Civil Discourse in the Church

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Johan Maurer

Feb 17, 2013, 9:52:08 AM2/17/13
May 20 2004 at 5:08 PM Johan   (Login Reedwood)
Forum Owner
These suggestions (if I had the power, I'd make them "commandments") for civil discourse in the church were partly inspired by Yakov Krotov's rules for missionaries. For Krotov's words, see the March 9, 2004, entry (Quotations III) under the topic, "Books, Links, Quotes & other resources.")

If you have suggestions for improving these, please let me know! I tried to keep them as brief and simple as possible - pointed enough not simply to be platitudes, but not so concrete as to provide temptations to legalism.
  1. Be committed to the well-being of everyone. Do not engage in conflict without such a prior commitment.
  2. Before criticizing, understand the position and the context you are criticizing.*
  3. Be committed to truth. Do not use gossip, unfair comparisons, or polarizing rhetoric; do not use the power of religious rhetoric for personal political advantage.
* Elitism and anti-intellectualism have a long, sad history of conflict. To those at the self-conceived "superior" end of this polarity, I say do not despise the power of raw faith. Fortunate are those who are capable of unaffected prayer and praise and whose love of God is not conditional on God meeting their intellectual requirements. On the other hand, when someone claiming such raw faith begins to tarnish the reputation of others, or to propose coercive limitations on others because "God said it, I believe it, and that settles it," I believe that as soon as they cross that line of coercion, they are subjected to a higher standard of study, dialogue and reflection. Naive faith can be very God-honoring, but it is not an excuse for intellectual laziness at the expense of others.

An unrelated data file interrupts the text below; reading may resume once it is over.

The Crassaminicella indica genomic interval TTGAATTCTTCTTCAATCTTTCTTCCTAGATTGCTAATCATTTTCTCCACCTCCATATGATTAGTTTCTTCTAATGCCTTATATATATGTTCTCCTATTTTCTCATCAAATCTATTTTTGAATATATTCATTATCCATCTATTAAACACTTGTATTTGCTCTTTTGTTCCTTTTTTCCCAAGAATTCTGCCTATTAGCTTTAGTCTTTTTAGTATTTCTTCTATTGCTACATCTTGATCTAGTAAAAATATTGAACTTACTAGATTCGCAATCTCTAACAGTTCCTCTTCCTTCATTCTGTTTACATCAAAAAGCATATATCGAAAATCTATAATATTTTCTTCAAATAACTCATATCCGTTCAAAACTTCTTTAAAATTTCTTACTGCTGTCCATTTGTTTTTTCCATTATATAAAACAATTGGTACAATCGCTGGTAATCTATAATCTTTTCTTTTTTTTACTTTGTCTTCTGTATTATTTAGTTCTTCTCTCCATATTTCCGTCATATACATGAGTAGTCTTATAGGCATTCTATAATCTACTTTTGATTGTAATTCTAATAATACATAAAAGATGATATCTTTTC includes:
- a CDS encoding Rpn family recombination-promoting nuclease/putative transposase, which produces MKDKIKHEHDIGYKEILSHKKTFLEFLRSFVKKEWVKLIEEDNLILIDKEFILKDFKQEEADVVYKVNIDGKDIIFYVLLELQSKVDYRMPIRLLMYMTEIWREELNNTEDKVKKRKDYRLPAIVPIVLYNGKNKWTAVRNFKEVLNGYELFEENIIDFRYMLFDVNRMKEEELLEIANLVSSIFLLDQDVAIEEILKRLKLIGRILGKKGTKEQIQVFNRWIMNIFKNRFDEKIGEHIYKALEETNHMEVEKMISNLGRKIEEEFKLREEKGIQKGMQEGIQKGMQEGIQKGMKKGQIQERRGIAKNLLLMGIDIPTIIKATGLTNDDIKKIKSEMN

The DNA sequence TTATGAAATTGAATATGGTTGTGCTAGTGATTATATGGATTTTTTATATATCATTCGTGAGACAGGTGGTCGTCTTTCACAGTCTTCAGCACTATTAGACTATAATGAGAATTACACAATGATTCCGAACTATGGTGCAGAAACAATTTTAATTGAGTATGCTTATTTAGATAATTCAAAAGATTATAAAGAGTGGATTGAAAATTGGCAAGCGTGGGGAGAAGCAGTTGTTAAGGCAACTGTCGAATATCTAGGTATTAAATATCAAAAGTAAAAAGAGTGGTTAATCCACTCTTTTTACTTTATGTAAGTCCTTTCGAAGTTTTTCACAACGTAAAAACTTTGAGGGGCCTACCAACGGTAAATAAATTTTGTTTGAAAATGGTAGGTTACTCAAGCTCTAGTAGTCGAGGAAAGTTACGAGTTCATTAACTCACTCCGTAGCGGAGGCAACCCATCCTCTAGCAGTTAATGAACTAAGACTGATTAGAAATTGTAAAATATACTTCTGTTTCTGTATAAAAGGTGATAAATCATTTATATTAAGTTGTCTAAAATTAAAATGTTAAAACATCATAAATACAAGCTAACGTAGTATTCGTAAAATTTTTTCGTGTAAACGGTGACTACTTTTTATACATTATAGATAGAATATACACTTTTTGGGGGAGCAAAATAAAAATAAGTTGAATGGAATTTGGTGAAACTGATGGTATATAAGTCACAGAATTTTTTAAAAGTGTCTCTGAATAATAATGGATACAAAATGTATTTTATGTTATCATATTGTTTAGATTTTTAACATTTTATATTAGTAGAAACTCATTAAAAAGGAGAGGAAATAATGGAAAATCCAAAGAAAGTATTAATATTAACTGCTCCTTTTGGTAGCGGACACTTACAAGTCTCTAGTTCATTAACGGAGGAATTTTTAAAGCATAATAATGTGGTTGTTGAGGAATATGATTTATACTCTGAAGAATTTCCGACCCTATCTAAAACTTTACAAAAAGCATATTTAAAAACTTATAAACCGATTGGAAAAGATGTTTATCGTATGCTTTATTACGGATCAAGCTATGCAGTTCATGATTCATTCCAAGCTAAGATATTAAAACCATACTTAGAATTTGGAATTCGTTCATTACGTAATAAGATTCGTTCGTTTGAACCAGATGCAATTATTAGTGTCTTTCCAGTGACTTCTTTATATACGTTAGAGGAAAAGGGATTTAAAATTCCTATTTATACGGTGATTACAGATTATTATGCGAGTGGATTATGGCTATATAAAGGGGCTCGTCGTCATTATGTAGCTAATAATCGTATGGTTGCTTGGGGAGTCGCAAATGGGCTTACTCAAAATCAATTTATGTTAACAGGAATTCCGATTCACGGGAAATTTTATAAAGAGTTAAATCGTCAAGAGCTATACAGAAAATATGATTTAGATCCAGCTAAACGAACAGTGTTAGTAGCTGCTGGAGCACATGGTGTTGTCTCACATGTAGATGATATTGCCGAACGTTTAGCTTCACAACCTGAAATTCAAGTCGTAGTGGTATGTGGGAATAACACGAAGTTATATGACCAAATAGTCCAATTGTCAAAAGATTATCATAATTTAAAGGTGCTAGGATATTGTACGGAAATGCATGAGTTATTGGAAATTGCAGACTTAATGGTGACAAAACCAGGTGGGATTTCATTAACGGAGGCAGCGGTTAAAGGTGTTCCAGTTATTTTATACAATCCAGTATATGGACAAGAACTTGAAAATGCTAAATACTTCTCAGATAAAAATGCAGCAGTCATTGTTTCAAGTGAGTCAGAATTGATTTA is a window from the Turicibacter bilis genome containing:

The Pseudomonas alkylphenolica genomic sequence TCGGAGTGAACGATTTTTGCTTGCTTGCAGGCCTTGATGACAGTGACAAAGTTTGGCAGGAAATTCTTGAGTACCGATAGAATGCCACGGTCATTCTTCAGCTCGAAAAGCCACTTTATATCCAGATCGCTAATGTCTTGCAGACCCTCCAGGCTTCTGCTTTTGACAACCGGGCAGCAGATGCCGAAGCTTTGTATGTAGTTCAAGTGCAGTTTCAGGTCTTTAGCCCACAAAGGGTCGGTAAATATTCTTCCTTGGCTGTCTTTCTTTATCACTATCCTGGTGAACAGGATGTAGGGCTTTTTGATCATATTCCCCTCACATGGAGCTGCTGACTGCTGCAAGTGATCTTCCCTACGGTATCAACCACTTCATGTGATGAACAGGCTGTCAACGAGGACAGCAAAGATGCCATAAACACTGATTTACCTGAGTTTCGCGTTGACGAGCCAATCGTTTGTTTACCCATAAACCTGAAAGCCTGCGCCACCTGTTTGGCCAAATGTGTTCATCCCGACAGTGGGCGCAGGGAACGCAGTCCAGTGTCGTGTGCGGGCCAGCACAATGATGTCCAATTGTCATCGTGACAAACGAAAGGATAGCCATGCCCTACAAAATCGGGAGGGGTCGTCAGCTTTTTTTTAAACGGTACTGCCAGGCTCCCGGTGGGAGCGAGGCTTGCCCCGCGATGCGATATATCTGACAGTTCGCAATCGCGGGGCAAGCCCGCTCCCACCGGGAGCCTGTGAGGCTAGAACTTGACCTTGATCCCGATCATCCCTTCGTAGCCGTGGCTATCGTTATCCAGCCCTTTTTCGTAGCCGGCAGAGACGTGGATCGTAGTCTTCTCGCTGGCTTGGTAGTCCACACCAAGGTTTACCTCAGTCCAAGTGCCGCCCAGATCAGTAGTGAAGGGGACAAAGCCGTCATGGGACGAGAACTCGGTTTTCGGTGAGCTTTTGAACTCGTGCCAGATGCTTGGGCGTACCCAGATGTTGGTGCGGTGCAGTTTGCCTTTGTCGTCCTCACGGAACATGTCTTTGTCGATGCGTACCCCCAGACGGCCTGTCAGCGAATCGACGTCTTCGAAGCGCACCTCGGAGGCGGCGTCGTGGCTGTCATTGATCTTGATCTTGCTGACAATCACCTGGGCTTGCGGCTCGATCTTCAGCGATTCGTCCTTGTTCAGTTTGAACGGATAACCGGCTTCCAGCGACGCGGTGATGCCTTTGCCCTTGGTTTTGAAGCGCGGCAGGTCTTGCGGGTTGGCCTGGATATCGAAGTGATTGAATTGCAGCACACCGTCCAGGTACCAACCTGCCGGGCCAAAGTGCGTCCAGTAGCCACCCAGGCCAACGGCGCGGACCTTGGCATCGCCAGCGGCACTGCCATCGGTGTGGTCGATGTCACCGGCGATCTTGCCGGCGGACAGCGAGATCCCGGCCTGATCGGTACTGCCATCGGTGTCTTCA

Now, how do you word that in one sentence?? 

Licia Kuenning 
(Login LiciaKuenning)
Civil Discourse August 13 2004, 9:59 AM 

Good principles, that almost anyone would probably agree with in the abstract. Getting anyone to follow them is something else.

One form of anti-intellectualism I often encounter is the resentment shown toward anyone who, having done their homework, knows something about the subject being bandied about. When one tries to share one's knowledge one is met with, "Who says so? you?" or the old canard about "being bred at Oxford or Cambridge," with the insinuation merely by having studied and having shared the results of one's study, one is usurping authority over those who prefer to make their facts up or repeat rumors. I think this attitude has a long history in the Society of Friends. In the 17th century, when education was available only to the wealthy and privileged, there was some justification for it; though even then I think it was overused. I can see no justification for it today.

Licia Kuenning
Friends of Truth/Glenside Friends Meeting/Quaker Heritage Press
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